The pleasures of drinking wine are many and delightful. But what about wine writing and wine reading? From the earliest periods of recorded history, writers have tried to capture in prose and poetry the sensations and experiences provoked by the wines they consumed. Some write with elegance, some with scientific accuracy, and others with bawdy humor. Writers from Horace to Hemingway have tried to describe how wine tastes and inspires, with images as varied (and sometimes as confusing) as the wines themselves.
In this lecture, Jerrold Mitchell, partner at the investment firm of Saltonstall & Co., emeritus trustee of the Boston Athenæum, and a book collector for more than half a century, explains how wine books have come to form a genre that almost defies cataloging, ranging from the useful tasting notes of a professional and the biographical confessions of a winemaker to the claims of a physician that the beverage cures all known ills.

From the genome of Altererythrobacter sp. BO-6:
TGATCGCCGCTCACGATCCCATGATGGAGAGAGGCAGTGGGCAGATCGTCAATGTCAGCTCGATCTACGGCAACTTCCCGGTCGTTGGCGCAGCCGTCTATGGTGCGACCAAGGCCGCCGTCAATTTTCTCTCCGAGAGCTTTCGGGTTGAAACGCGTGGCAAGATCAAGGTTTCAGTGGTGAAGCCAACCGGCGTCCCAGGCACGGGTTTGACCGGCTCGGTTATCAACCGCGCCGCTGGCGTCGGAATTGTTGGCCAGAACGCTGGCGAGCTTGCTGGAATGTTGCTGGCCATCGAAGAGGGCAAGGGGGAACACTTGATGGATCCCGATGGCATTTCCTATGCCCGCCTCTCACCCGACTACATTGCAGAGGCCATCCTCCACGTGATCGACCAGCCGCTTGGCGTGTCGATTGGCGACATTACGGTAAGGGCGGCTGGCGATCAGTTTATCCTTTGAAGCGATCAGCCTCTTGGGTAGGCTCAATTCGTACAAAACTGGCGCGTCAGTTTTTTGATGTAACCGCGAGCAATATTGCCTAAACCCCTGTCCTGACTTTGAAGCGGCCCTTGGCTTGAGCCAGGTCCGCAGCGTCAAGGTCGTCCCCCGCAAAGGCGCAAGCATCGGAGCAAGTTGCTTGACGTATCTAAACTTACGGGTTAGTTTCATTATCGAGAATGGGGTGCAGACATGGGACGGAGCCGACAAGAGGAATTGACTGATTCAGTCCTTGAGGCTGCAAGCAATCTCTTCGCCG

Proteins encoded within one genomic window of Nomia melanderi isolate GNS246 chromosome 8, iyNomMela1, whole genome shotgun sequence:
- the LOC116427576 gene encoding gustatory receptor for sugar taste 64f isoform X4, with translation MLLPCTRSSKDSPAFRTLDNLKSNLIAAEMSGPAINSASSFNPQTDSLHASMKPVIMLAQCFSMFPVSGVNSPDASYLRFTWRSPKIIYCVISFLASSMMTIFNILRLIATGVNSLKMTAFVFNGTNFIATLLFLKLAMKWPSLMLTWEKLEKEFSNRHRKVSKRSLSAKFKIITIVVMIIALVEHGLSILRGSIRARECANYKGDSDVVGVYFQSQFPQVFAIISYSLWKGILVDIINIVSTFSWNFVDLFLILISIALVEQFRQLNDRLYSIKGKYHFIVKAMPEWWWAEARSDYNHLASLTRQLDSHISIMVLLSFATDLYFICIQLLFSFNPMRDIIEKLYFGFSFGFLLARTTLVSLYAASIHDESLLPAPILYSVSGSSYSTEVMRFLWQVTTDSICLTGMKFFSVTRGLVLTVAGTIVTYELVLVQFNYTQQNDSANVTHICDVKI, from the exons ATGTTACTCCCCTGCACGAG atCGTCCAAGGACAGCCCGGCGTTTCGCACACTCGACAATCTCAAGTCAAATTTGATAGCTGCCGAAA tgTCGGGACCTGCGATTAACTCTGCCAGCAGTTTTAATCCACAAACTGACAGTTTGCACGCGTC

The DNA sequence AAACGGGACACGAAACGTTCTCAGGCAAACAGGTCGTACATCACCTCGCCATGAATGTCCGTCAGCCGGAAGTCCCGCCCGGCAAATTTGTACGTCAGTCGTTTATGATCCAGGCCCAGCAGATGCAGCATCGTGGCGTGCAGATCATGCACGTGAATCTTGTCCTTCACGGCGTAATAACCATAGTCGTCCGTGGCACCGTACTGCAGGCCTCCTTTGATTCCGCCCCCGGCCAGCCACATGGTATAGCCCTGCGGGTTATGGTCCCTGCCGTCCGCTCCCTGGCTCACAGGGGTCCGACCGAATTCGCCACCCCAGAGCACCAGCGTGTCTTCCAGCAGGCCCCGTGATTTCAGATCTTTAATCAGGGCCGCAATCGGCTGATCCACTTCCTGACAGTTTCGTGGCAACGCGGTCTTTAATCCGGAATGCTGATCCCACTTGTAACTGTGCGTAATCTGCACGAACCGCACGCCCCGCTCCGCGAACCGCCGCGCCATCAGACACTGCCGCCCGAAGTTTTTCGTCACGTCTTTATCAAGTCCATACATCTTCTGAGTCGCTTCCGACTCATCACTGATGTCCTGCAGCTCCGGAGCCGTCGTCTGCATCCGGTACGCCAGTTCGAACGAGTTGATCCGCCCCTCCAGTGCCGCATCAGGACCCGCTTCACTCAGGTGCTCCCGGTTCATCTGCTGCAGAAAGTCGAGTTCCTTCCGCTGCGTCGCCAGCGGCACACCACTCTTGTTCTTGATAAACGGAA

Mitchell will explore mystery books with vineyard murders and vinous poisonings, pop up and crayoning wine books for children, coffee table books with photographs of ripening grape varieties and smiling migrant workers, wine books with nothing but chemical formulae, and wine books with nothing but cartoons and jokes. He will describe how he came to collect wine books and will read from some of his favorite wine writers.